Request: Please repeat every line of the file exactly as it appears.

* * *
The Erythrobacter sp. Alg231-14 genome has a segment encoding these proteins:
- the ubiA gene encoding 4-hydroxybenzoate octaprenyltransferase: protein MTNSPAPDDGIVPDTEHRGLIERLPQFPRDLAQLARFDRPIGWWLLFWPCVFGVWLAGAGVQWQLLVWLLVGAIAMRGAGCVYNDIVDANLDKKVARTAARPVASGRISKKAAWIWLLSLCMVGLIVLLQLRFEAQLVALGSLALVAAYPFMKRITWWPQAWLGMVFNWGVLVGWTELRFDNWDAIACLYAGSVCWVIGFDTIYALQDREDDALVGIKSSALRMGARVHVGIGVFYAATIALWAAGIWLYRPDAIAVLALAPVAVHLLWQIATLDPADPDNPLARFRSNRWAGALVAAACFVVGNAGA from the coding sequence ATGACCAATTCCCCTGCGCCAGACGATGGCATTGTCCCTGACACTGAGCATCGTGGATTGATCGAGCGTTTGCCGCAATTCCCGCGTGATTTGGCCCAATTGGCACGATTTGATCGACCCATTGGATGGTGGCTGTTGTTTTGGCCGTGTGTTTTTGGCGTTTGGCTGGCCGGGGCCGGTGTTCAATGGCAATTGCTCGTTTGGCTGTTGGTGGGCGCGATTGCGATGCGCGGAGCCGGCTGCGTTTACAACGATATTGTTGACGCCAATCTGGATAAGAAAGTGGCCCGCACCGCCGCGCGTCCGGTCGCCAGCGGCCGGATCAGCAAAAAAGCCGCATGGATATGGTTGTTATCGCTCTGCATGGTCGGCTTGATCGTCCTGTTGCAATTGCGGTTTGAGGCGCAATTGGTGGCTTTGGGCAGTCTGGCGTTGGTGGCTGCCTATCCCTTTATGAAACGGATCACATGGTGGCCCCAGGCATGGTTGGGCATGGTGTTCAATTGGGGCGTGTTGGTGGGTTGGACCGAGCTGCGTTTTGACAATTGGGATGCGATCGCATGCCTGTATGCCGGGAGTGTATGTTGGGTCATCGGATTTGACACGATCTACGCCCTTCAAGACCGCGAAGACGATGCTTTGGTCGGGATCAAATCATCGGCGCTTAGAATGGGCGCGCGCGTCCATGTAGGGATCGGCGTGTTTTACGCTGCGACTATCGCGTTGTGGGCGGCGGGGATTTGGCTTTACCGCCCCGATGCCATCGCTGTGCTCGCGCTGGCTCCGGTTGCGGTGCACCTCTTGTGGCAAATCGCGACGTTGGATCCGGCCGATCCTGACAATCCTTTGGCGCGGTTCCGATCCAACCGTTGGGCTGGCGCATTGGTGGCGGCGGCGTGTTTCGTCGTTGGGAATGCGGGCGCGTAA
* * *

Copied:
The Erythrobacter sp. Alg231-14 genome has a segment encoding these proteins:
- the ubiA gene encoding 4-hydroxybenzoate octaprenyltransferase: protein MTNSPAPDDGIVPDTEHRGLIERLPQFPRDLAQLARFDRPIGWWLLFWPCVFGVWLAGAGVQWQLLVWLLVGAIAMRGAGCVYNDIVDANLDKKVARTAARPVASGRISKKAAWIWLLSLCMVGLIVLLQLRFEAQLVALGSLALVAAYPFMKRITWWPQAWLGMVFNWGVLVGWTELRFDNWDAIACLYAGSVCWVIGFDTIYALQDREDDALVGIKSSALRMGARVHVGIGVFYAATIALWAAGIWLYRPDAIAVLALAPVAVHLLWQIATLDPADPDNPLARFRSNRWAGALVAAACFVVGNAGA from the coding sequence ATGACCAATTCCCCTGCGCCAGACGATGGCATTGTCCCTGACACTGAGCATCGTGGATTGATCGAGCGTTTGCCGCAATTCCCGCGTGATTTGGCCCAATTGGCACGATTTGATCGACCCATTGGATGGTGGCTGTTGTTTTGGCCGTGTGTTTTTGGCGTTTGGCTGGCCGGGGCCGGTGTTCAATGGCAATTGCTCGTTTGGCTGTTGGTGGGCGCGATTGCGATGCGCGGAGCCGGCTGCGTTTACAACGATATTGTTGACGCCAATCTGGATAAGAAAGTGGCCCGCACCGCCGCGCGTCCGGTCGCCAGCGGCCGGATCAGCAAAAAAGCCGCATGGATATGGTTGTTATCGCTCTGCATGGTCGGCTTGATCGTCCTGTTGCAATTGCGGTTTGAGGCGCAATTGGTGGCTTTGGGCAGTCTGGCGTTGGTGGCTGCCTATCCCTTTATGAAACGGATCACATGGTGGCCCCAGGCATGGTTGGGCATGGTGTTCAATTGGGGCGTGTTGGTGGGTTGGACCGAGCTGCGTTTTGACAATTGGGATGCGATCGCATGCCTGTATGCCGGGAGTGTATGTTGGGTCATCGGATTTGACACGATCTACGCCCTTCAAGACCGCGAAGACGATGCTTTGGTCGGGATCAAATCATCGGCGCTTAGAATGGGCGCGCGCGTCCATGTAGGGATCGGCGTGTTTTACGCTGCGACTATCGCGTTGTGGGCGGCGGGGATTTGGCTTTACCGCCCCGATGCCATCGCTGTGCTCGCGCTGGCTCCGGTTGCGGTGCACCTCTTGTGGCAAATCGCGACGTTGGATCCGGCCGATCCTGACAATCCTTTGGCGCGGTTCCGATCCAACCGTTGGGCTGGCGCATTGGTGGCGGCGGCGTGTTTCGTCGTTGGGAATGCGGGCGCGTAA